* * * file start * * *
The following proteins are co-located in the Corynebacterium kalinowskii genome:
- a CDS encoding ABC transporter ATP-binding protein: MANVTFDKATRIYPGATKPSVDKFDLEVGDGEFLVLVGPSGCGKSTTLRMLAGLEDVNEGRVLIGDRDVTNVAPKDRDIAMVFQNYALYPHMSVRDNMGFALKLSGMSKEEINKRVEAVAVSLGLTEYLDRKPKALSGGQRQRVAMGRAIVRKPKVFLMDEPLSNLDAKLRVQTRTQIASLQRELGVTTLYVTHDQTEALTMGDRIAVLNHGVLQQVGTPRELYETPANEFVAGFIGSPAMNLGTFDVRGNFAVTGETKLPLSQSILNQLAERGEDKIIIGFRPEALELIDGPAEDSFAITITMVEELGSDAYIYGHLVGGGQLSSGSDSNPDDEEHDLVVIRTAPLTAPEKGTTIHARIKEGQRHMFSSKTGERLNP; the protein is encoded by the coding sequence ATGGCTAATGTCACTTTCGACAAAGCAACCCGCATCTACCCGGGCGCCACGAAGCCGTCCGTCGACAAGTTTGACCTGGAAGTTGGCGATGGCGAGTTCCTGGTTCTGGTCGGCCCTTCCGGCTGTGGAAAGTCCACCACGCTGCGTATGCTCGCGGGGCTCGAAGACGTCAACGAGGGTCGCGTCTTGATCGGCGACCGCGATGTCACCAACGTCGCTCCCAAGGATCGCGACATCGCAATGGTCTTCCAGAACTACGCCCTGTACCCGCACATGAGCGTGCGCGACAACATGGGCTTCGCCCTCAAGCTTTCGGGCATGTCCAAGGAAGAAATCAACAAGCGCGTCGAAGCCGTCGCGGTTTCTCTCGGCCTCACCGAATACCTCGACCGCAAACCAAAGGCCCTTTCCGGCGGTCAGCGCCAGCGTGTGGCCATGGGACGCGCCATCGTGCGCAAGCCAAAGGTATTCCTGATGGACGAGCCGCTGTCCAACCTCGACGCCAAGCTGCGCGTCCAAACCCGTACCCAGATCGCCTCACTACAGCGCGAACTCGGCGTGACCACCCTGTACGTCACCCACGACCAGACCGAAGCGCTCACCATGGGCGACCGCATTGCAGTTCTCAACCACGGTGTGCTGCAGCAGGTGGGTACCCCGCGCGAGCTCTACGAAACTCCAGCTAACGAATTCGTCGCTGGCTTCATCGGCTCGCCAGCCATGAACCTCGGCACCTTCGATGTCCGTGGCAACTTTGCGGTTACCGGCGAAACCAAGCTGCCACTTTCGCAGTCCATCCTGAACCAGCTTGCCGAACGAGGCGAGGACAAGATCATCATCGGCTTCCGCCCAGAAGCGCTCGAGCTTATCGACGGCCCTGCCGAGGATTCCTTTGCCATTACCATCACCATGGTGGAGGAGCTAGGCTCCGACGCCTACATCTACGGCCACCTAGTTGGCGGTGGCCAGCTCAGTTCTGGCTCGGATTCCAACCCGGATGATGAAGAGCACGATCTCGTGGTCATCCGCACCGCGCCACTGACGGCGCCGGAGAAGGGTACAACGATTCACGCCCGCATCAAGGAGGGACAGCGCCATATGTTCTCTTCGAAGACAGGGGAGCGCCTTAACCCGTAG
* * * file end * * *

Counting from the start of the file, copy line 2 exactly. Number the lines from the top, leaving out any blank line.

- a CDS encoding ABC transporter ATP-binding protein: MANVTFDKATRIYPGATKPSVDKFDLEVGDGEFLVLVGPSGCGKSTTLRMLAGLEDVNEGRVLIGDRDVTNVAPKDRDIAMVFQNYALYPHMSVRDNMGFALKLSGMSKEEINKRVEAVAVSLGLTEYLDRKPKALSGGQRQRVAMGRAIVRKPKVFLMDEPLSNLDAKLRVQTRTQIASLQRELGVTTLYVTHDQTEALTMGDRIAVLNHGVLQQVGTPRELYETPANEFVAGFIGSPAMNLGTFDVRGNFAVTGETKLPLSQSILNQLAERGEDKIIIGFRPEALELIDGPAEDSFAITITMVEELGSDAYIYGHLVGGGQLSSGSDSNPDDEEHDLVVIRTAPLTAPEKGTTIHARIKEGQRHMFSSKTGERLNP; the protein is encoded by the coding sequence ATGGCTAATGTCACTTTCGACAAAGCAACCCGCATCTACCCGGGCGCCACGAAGCCGTCCGTCGACAAGTTTGACCTGGAAGTTGGCGATGGCGAGTTCCTGGTTCTGGTCGGCCCTTCCGGCTGTGGAAAGTCCACCACGCTGCGTATGCTCGCGGGGCTCGAAGACGTCAACGAGGGTCGCGTCTTGATCGGCGACCGCGATGTCACCAACGTCGCTCCCAAGGATCGCGACATCGCAATGGTCTTCCAGAACTACGCCCTGTACCCGCACATGAGCGTGCGCGACAACATGGGCTTCGCCCTCAAGCTTTCGGGCATGTCCAAGGAAGAAATCAACAAGCGCGTCGAAGCCGTCGCGGTTTCTCTCGGCCTCACCGAATACCTCGACCGCAAACCAAAGGCCCTTTCCGGCGGTCAGCGCCAGCGTGTGGCCATGGGACGCGCCATCGTGCGCAAGCCAAAGGTATTCCTGATGGACGAGCCGCTGTCCAACCTCGACGCCAAGCTGCGCGTCCAAACCCGTACCCAGATCGCCTCACTACAGCGCGAACTCGGCGTGACCACCCTGTACGTCACCCACGACCAGACCGAAGCGCTCACCATGGGCGACCGCATTGCAGTTCTCAACCACGGTGTGCTGCAGCAGGTGGGTACCCCGCGCGAGCTCTACGAAACTCCAGCTAACGAATTCGTCGCTGGCTTCATCGGCTCGCCAGCCATGAACCTCGGCACCTTCGATGTCCGTGGCAACTTTGCGGTTACCGGCGAAACCAAGCTGCCACTTTCGCAGTCCATCCTGAACCAGCTTGCCGAACGAGGCGAGGACAAGATCATCATCGGCTTCCGCCCAGAAGCGCTCGAGCTTATCGACGGCCCTGCCGAGGATTCCTTTGCCATTACCATCACCATGGTGGAGGAGCTAGGCTCCGACGCCTACATCTACGGCCACCTAGTTGGCGGTGGCCAGCTCAGTTCTGGCTCGGATTCCAACCCGGATGATGAAGAGCACGATCTCGTGGTCATCCGCACCGCGCCACTGACGGCGCCGGAGAAGGGTACAACGATTCACGCCCGCATCAAGGAGGGACAGCGCCATATGTTCTCTTCGAAGACAGGGGAGCGCCTTAACCCGTAG